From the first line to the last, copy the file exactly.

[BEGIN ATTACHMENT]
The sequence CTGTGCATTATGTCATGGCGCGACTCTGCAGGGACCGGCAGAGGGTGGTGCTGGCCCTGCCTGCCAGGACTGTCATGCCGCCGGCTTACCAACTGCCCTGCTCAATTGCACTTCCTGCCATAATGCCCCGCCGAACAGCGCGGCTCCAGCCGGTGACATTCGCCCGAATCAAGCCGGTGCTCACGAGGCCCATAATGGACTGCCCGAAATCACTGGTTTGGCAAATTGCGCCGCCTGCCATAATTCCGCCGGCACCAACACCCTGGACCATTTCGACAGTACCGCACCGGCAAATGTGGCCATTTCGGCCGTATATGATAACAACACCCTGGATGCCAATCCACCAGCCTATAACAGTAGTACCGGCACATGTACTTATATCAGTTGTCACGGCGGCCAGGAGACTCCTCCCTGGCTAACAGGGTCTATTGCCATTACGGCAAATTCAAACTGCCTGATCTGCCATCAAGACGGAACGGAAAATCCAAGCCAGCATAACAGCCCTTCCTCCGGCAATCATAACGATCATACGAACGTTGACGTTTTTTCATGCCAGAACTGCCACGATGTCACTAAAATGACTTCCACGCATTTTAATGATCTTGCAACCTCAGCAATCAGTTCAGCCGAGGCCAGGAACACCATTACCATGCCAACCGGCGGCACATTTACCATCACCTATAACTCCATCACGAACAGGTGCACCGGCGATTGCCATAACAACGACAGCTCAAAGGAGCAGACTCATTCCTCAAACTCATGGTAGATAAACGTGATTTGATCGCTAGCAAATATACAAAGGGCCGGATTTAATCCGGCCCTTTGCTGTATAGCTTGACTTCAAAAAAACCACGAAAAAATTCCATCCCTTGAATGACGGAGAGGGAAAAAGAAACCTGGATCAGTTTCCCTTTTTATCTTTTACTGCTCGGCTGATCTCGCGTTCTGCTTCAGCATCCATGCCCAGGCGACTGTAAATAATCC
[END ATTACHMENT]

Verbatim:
The sequence CTGTGCATTATGTCATGGCGCGACTCTGCAGGGACCGGCAGAGGGTGGTGCTGGCCCTGCCTGCCAGGACTGTCATGCCGCCGGCTTACCAACTGCCCTGCTCAATTGCACTTCCTGCCATAATGCCCCGCCGAACAGCGCGGCTCCAGCCGGTGACATTCGCCCGAATCAAGCCGGTGCTCACGAGGCCCATAATGGACTGCCCGAAATCACTGGTTTGGCAAATTGCGCCGCCTGCCATAATTCCGCCGGCACCAACACCCTGGACCATTTCGACAGTACCGCACCGGCAAATGTGGCCATTTCGGCCGTATATGATAACAACACCCTGGATGCCAATCCACCAGCCTATAACAGTAGTACCGGCACATGTACTTATATCAGTTGTCACGGCGGCCAGGAGACTCCTCCCTGGCTAACAGGGTCTATTGCCATTACGGCAAATTCAAACTGCCTGATCTGCCATCAAGACGGAACGGAAAATCCAAGCCAGCATAACAGCCCTTCCTCCGGCAATCATAACGATCATACGAACGTTGACGTTTTTTCATGCCAGAACTGCCACGATGTCACTAAAATGACTTCCACGCATTTTAATGATCTTGCAACCTCAGCAATCAGTTCAGCCGAGGCCAGGAACACCATTACCATGCCAACCGGCGGCACATTTACCATCACCTATAACTCCATCACGAACAGGTGCACCGGCGATTGCCATAACAACGACAGCTCAAAGGAGCAGACTCATTCCTCAAACTCATGGTAGATAAACGTGATTTGATCGCTAGCAAATATACAAAGGGCCGGATTTAATCCGGCCCTTTGCTGTATAGCTTGACTTCAAAAAAACCACGAAAAAATTCCATCCCTTGAATGACGGAGAGGGAAAAAGAAACCTGGATCAGTTTCCCTTTTTATCTTTTACTGCTCGGCTGATCTCGCGTTCTGCTTCAGCATCCATGCCCAGGCGACTGTAAATAATCC